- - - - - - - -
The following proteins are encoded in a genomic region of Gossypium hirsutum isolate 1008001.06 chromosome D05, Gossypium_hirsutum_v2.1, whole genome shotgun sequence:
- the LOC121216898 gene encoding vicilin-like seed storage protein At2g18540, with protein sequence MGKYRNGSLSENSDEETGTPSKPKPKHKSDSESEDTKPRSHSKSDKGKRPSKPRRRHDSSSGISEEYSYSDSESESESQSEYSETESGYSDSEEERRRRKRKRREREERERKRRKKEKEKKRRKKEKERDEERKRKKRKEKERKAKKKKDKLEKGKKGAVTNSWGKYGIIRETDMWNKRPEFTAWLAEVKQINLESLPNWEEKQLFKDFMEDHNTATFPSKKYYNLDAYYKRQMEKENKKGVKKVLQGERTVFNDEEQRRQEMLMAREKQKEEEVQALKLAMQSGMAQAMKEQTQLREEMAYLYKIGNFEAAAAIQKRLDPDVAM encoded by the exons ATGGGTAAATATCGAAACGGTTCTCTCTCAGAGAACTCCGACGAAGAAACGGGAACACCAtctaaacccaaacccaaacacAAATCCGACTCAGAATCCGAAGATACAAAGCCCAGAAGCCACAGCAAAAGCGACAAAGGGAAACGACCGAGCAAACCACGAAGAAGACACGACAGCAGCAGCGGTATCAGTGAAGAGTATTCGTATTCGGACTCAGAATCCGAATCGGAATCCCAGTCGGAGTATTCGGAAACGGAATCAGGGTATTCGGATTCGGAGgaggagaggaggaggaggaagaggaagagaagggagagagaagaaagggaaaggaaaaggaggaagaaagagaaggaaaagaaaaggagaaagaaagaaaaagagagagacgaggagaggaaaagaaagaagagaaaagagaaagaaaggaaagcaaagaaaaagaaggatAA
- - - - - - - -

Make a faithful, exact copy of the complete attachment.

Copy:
The following proteins are encoded in a genomic region of Gossypium hirsutum isolate 1008001.06 chromosome D05, Gossypium_hirsutum_v2.1, whole genome shotgun sequence:
- the LOC121216898 gene encoding vicilin-like seed storage protein At2g18540, with protein sequence MGKYRNGSLSENSDEETGTPSKPKPKHKSDSESEDTKPRSHSKSDKGKRPSKPRRRHDSSSGISEEYSYSDSESESESQSEYSETESGYSDSEEERRRRKRKRREREERERKRRKKEKEKKRRKKEKERDEERKRKKRKEKERKAKKKKDKLEKGKKGAVTNSWGKYGIIRETDMWNKRPEFTAWLAEVKQINLESLPNWEEKQLFKDFMEDHNTATFPSKKYYNLDAYYKRQMEKENKKGVKKVLQGERTVFNDEEQRRQEMLMAREKQKEEEVQALKLAMQSGMAQAMKEQTQLREEMAYLYKIGNFEAAAAIQKRLDPDVAM encoded by the exons ATGGGTAAATATCGAAACGGTTCTCTCTCAGAGAACTCCGACGAAGAAACGGGAACACCAtctaaacccaaacccaaacacAAATCCGACTCAGAATCCGAAGATACAAAGCCCAGAAGCCACAGCAAAAGCGACAAAGGGAAACGACCGAGCAAACCACGAAGAAGACACGACAGCAGCAGCGGTATCAGTGAAGAGTATTCGTATTCGGACTCAGAATCCGAATCGGAATCCCAGTCGGAGTATTCGGAAACGGAATCAGGGTATTCGGATTCGGAGgaggagaggaggaggaggaagaggaagagaagggagagagaagaaagggaaaggaaaaggaggaagaaagagaaggaaaagaaaaggagaaagaaagaaaaagagagagacgaggagaggaaaagaaagaagagaaaagagaaagaaaggaaagcaaagaaaaagaaggatAA